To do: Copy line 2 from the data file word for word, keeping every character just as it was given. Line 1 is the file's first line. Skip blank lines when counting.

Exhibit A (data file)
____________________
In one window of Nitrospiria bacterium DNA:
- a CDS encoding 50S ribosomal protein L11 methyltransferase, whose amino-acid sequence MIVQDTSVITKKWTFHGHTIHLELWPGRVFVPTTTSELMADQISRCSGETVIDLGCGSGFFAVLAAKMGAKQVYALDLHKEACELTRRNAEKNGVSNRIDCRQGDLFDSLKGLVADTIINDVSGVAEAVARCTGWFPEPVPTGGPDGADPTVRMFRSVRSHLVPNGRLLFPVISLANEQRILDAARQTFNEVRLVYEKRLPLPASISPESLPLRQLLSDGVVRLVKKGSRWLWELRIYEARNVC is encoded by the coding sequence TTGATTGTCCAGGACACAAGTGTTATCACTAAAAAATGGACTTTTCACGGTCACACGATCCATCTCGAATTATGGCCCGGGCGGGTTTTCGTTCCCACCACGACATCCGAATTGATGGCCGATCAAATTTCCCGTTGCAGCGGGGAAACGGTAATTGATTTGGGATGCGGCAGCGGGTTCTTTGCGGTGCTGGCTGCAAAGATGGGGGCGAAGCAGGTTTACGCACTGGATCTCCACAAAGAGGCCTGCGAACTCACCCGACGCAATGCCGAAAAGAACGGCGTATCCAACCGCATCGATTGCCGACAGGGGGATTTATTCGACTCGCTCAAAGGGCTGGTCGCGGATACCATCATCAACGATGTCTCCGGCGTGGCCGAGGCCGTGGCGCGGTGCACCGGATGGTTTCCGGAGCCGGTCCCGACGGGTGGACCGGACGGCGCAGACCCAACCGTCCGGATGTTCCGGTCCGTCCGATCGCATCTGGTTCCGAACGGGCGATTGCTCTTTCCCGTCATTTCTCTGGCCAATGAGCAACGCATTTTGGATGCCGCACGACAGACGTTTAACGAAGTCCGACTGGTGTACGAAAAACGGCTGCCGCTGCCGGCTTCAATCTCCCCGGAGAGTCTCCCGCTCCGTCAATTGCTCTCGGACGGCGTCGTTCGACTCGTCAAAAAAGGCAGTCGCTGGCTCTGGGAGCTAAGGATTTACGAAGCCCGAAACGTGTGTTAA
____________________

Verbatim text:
- a CDS encoding 50S ribosomal protein L11 methyltransferase, whose amino-acid sequence MIVQDTSVITKKWTFHGHTIHLELWPGRVFVPTTTSELMADQISRCSGETVIDLGCGSGFFAVLAAKMGAKQVYALDLHKEACELTRRNAEKNGVSNRIDCRQGDLFDSLKGLVADTIINDVSGVAEAVARCTGWFPEPVPTGGPDGADPTVRMFRSVRSHLVPNGRLLFPVISLANEQRILDAARQTFNEVRLVYEKRLPLPASISPESLPLRQLLSDGVVRLVKKGSRWLWELRIYEARNVC is encoded by the coding sequence TTGATTGTCCAGGACACAAGTGTTATCACTAAAAAATGGACTTTTCACGGTCACACGATCCATCTCGAATTATGGCCCGGGCGGGTTTTCGTTCCCACCACGACATCCGAATTGATGGCCGATCAAATTTCCCGTTGCAGCGGGGAAACGGTAATTGATTTGGGATGCGGCAGCGGGTTCTTTGCGGTGCTGGCTGCAAAGATGGGGGCGAAGCAGGTTTACGCACTGGATCTCCACAAAGAGGCCTGCGAACTCACCCGACGCAATGCCGAAAAGAACGGCGTATCCAACCGCATCGATTGCCGACAGGGGGATTTATTCGACTCGCTCAAAGGGCTGGTCGCGGATACCATCATCAACGATGTCTCCGGCGTGGCCGAGGCCGTGGCGCGGTGCACCGGATGGTTTCCGGAGCCGGTCCCGACGGGTGGACCGGACGGCGCAGACCCAACCGTCCGGATGTTCCGGTCCGTCCGATCGCATCTGGTTCCGAACGGGCGATTGCTCTTTCCCGTCATTTCTCTGGCCAATGAGCAACGCATTTTGGATGCCGCACGACAGACGTTTAACGAAGTCCGACTGGTGTACGAAAAACGGCTGCCGCTGCCGGCTTCAATCTCCCCGGAGAGTCTCCCGCTCCGTCAATTGCTCTCGGACGGCGTCGTTCGACTCGTCAAAAAAGGCAGTCGCTGGCTCTGGGAGCTAAGGATTTACGAAGCCCGAAACGTGTGTTAA